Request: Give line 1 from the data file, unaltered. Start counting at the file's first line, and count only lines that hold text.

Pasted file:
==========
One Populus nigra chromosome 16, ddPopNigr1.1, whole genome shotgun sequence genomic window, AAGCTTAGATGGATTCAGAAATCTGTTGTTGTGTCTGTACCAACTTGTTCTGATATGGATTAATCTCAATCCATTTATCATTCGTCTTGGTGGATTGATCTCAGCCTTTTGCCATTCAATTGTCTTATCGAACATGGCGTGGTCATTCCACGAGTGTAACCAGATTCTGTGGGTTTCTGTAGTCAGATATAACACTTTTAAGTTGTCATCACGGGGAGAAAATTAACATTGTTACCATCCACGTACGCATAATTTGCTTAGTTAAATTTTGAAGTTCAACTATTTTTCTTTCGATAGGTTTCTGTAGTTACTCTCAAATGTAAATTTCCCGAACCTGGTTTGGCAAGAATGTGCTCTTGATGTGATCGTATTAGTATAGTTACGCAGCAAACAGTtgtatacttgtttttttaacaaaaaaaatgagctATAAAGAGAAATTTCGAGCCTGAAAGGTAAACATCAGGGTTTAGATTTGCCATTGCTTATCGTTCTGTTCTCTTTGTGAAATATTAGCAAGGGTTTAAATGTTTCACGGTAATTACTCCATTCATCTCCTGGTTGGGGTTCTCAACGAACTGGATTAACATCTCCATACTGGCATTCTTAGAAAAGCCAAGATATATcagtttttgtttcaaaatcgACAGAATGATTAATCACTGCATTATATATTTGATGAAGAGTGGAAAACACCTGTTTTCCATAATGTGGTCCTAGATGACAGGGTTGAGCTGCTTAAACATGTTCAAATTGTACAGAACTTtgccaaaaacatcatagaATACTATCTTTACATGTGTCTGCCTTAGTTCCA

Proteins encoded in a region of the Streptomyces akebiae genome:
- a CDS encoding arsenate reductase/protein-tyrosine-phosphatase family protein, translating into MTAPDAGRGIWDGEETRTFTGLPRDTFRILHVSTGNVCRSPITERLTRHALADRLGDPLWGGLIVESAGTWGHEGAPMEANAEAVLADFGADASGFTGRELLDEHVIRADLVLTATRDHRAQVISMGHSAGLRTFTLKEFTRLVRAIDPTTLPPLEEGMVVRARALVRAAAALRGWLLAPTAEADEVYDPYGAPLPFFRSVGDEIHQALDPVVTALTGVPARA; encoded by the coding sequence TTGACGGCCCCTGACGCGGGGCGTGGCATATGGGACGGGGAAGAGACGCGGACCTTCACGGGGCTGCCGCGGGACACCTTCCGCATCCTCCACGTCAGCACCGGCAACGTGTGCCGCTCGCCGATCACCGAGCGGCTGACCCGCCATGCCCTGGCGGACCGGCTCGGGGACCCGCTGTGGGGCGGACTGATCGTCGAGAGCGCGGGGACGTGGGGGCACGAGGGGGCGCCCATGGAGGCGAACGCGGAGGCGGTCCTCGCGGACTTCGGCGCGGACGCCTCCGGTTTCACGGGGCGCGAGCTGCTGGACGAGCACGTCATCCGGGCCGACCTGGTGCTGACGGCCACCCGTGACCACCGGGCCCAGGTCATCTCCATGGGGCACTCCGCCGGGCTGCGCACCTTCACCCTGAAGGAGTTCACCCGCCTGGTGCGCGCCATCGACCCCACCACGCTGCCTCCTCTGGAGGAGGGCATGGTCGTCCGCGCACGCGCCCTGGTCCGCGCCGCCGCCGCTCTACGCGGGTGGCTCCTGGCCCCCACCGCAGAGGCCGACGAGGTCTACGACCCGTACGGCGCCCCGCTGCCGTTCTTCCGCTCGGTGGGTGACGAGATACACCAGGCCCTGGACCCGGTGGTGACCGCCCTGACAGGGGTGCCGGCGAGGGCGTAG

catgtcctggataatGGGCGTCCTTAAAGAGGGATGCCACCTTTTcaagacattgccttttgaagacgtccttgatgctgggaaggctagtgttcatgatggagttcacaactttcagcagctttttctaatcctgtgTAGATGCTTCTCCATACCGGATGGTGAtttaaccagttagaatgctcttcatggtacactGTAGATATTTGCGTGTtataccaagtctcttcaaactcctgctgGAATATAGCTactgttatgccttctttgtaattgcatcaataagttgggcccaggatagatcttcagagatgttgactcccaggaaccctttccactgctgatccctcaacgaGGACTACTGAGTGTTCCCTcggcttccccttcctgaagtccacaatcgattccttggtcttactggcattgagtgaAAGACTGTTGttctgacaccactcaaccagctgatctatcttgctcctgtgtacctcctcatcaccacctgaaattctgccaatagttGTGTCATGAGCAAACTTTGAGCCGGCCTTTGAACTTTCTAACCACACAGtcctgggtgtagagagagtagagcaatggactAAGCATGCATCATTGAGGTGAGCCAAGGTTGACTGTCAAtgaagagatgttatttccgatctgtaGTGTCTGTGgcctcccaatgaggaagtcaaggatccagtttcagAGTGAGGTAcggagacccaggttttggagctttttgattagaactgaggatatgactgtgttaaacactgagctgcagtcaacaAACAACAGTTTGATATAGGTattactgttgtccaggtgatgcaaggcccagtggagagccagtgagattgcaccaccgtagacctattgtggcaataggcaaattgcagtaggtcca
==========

One Populus nigra chromosome 16, ddPopNigr1.1, whole genome shotgun sequence genomic window, AAGCTTAGATGGATTCAGAAATCTGTTGTTGTGTCTGTACCAACTTGTTCTGATATGGATTAATCTCAATCCATTTATCATTCGTCTTGGTGGATTGATCTCAGCCTTTTGCCATTCAATTGTCTTATCGAACATGGCGTGGTCATTCCACGAGTGTAACCAGATTCTGTGGGTTTCTGTAGTCAGATATAACACTTTTAAGTTGTCATCACGGGGAGAAAATTAACATTGTTACCATCCACGTACGCATAATTTGCTTAGTTAAATTTTGAAGTTCAACTATTTTTCTTTCGATAGGTTTCTGTAGTTACTCTCAAATGTAAATTTCCCGAACCTGGTTTGGCAAGAATGTGCTCTTGATGTGATCGTATTAGTATAGTTACGCAGCAAACAGTtgtatacttgtttttttaacaaaaaaaatgagctATAAAGAGAAATTTCGAGCCTGAAAGGTAAACATCAGGGTTTAGATTTGCCATTGCTTATCGTTCTGTTCTCTTTGTGAAATATTAGCAAGGGTTTAAATGTTTCACGGTAATTACTCCATTCATCTCCTGGTTGGGGTTCTCAACGAACTGGATTAACATCTCCATACTGGCATTCTTAGAAAAGCCAAGATATATcagtttttgtttcaaaatcgACAGAATGATTAATCACTGCATTATATATTTGATGAAGAGTGGAAAACACCTGTTTTCCATAATGTGGTCCTAGATGACAGGGTTGAGCTGCTTAAACATGTTCAAATTGTACAGAACTTtgccaaaaacatcatagaATACTATCTTTACATGTGTCTGCCTTAGTTCCA